Even though both Type 1 and Type 2 diabetes are associated with elevations in blood glucose, there are some distinct differences between the two disorders. These differences include the following:
Only 8 percent have Type 1 diabetes and all the rest have Type 2 diabetes. Type 1 diabetes is 10 times less common than Type 2 diabetes. Type 1 diabetes is caused by the body’s immune system damaging the pancreas and, therefore, no insulin can be manufactured by the body. In Type 1 diabetes, the body fails to make insulin.
In Type 2 diabetes, the body either develops a resistance to insulin or not enough insulin is produced to lower the blood sugars. To date, except for family history, there are no known risk factors for Type 1 diabetes. On the other hand, known risk factors for Type 2 diabetes include advancing age, family history, obesity, use of certain medications, sedentary lifestyle, and ethnicity.
By reducing the risk factors, Type 2 diabetes can be prevented or its symptoms reduced.
Symptoms of Type 1 and Type 2 Diabetes
The majority of people who develop Type 1 diabetes will be on the thinner side. It is extremely rare to meet a Type 1 diabetic who is overweight. On the other hand, the majority of people with Type 2 diabetes will be overweight. The high-fat content in the body also plays a major role in developing insulin resistance.
Type 1 diabetes usually presents with symptoms much earlier in life. In most cases, the diagnosis of Type 1 diabetes will be made between ages two and fifteen. Whereas the majority of Type 2 diabetes cases present when the individual is over 50 years of age. The symptoms in Type 1 diabetes generally present suddenly. The individual may present with a sudden fever, severe dehydration, frequent urination, ketones in the urine, or even be in a coma, and medical tests will reveal a lack of insulin in the body.
However, with Type 2 diabetes, the symptoms may be vague, and the diagnosis can be delayed for a few months. Some individuals may develop a milder form of diabetes, called prediabetes, a few months or years before developing the full onset of Type 2 diabetes.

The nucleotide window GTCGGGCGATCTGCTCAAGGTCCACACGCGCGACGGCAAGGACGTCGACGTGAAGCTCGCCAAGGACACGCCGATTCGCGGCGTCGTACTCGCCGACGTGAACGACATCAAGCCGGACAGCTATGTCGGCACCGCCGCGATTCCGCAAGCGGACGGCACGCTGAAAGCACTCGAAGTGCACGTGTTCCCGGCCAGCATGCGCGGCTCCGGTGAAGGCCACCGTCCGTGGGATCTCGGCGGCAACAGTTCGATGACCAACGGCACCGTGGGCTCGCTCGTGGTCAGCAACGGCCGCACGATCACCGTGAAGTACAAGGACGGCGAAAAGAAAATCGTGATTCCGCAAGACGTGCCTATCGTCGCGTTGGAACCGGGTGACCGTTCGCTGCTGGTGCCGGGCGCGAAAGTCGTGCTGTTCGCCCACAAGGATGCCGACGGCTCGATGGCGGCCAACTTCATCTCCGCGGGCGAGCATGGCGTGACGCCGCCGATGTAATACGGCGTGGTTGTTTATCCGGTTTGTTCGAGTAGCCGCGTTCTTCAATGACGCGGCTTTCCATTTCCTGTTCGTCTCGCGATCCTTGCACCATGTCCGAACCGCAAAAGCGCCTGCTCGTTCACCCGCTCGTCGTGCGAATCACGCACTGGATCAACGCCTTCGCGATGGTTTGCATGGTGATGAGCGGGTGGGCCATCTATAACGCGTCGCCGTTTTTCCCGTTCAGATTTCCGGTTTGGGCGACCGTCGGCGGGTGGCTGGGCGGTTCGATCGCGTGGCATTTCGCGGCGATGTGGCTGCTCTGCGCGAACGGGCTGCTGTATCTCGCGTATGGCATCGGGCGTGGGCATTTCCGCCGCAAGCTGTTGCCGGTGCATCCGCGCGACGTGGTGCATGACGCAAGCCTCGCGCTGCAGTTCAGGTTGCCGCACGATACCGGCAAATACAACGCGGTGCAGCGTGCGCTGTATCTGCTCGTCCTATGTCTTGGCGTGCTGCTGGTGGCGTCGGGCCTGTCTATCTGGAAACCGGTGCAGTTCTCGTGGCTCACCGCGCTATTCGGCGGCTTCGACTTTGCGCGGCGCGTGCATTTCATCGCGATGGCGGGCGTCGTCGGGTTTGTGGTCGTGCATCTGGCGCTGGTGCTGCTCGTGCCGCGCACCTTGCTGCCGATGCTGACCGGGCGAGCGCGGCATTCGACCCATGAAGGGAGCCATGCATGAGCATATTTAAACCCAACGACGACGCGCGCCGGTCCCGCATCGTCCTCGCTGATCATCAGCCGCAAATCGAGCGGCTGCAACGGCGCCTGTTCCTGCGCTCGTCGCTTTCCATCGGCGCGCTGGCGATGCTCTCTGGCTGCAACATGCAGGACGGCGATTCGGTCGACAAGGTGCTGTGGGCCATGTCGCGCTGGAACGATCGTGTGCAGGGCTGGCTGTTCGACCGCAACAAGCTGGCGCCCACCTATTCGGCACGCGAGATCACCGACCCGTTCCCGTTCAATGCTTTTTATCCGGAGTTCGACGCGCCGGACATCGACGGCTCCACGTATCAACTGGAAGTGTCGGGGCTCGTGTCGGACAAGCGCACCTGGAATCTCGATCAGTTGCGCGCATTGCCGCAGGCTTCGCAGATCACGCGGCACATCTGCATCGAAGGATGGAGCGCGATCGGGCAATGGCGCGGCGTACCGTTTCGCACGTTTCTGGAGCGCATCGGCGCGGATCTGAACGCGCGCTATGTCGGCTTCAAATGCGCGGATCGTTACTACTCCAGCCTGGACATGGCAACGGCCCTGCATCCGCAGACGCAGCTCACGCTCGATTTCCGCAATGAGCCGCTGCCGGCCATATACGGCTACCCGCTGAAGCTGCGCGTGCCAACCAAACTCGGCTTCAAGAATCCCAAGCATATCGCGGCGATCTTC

Treatment for Type 1 and Type 2 Diabetes
Type 1 diabetes has only one treatment: insulin replacement. There is no other treatment for Type 1 diabetes and without insulin, death is very likely. Whereas Type 2 diabetes can be managed with diet, weight loss, medications, and/or insulin. Individuals with Type 1 diabetes tend to develop a life-threatening condition called diabetic ketoacidosis.
This condition is chiefly due to the lack of insulin. On the other hand, Type 2 diabetics tend to develop a condition called a hyperosmolar coma, which is chiefly due to the high levels of glucose in the bloodstream. There is no cure for Type 1 diabetes and insulin treatment is required for life; on the other hand, with lifestyle changes, the symptoms of Type 2 diabetes can be reduced or even completely eliminated.
Diabetes Can Be Managed, With Proper Care
Irrespective of the differences between Type 1 and Type 2 diabetes, all individuals with diabetes must follow up closely with their primary care provider. Diabetes is not a benign illness and can result in devastating complications that can result in loss of vision, kidneys, limbs, heart attacks, stroke, and even premature death if not treated appropriately. The key is to take steps to maintain healthy blood sugar levels every day.
Cano Health has been specializing in Type 1 and Type 2 diabetes care management for years and knows exactly how to apply that to senior care as well. Contact us today for more information about how to better live with the disease and manage it so you can live well.